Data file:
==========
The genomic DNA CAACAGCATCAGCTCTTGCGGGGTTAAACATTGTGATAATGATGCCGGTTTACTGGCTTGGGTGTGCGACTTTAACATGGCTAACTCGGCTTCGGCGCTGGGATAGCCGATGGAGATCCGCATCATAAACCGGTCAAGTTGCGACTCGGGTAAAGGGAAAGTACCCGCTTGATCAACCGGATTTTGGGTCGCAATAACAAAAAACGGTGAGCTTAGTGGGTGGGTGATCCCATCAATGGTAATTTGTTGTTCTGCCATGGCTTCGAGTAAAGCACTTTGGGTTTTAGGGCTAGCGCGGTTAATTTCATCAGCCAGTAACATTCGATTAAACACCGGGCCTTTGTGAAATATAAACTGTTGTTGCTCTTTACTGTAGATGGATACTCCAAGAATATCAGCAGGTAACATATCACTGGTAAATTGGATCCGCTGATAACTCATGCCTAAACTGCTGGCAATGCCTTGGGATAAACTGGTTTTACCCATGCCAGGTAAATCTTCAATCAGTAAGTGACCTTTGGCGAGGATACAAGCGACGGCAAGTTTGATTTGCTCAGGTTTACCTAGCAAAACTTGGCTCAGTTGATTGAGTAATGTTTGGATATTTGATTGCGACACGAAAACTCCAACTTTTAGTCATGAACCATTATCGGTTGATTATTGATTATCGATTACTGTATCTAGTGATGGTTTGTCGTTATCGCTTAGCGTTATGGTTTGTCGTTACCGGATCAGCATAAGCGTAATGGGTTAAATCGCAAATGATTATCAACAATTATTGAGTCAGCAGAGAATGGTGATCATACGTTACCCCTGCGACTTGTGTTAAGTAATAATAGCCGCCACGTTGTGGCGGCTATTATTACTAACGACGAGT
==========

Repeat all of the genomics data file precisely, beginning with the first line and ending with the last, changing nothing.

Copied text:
The genomic DNA CAACAGCATCAGCTCTTGCGGGGTTAAACATTGTGATAATGATGCCGGTTTACTGGCTTGGGTGTGCGACTTTAACATGGCTAACTCGGCTTCGGCGCTGGGATAGCCGATGGAGATCCGCATCATAAACCGGTCAAGTTGCGACTCGGGTAAAGGGAAAGTACCCGCTTGATCAACCGGATTTTGGGTCGCAATAACAAAAAACGGTGAGCTTAGTGGGTGGGTGATCCCATCAATGGTAATTTGTTGTTCTGCCATGGCTTCGAGTAAAGCACTTTGGGTTTTAGGGCTAGCGCGGTTAATTTCATCAGCCAGTAACATTCGATTAAACACCGGGCCTTTGTGAAATATAAACTGTTGTTGCTCTTTACTGTAGATGGATACTCCAAGAATATCAGCAGGTAACATATCACTGGTAAATTGGATCCGCTGATAACTCATGCCTAAACTGCTGGCAATGCCTTGGGATAAACTGGTTTTACCCATGCCAGGTAAATCTTCAATCAGTAAGTGACCTTTGGCGAGGATACAAGCGACGGCAAGTTTGATTTGCTCAGGTTTACCTAGCAAAACTTGGCTCAGTTGATTGAGTAATGTTTGGATATTTGATTGCGACACGAAAACTCCAACTTTTAGTCATGAACCATTATCGGTTGATTATTGATTATCGATTACTGTATCTAGTGATGGTTTGTCGTTATCGCTTAGCGTTATGGTTTGTCGTTACCGGATCAGCATAAGCGTAATGGGTTAAATCGCAAATGATTATCAACAATTATTGAGTCAGCAGAGAATGGTGATCATACGTTACCCCTGCGACTTGTGTTAAGTAATAATAGCCGCCACGTTGTGGCGGCTATTATTACTAACGACGAGT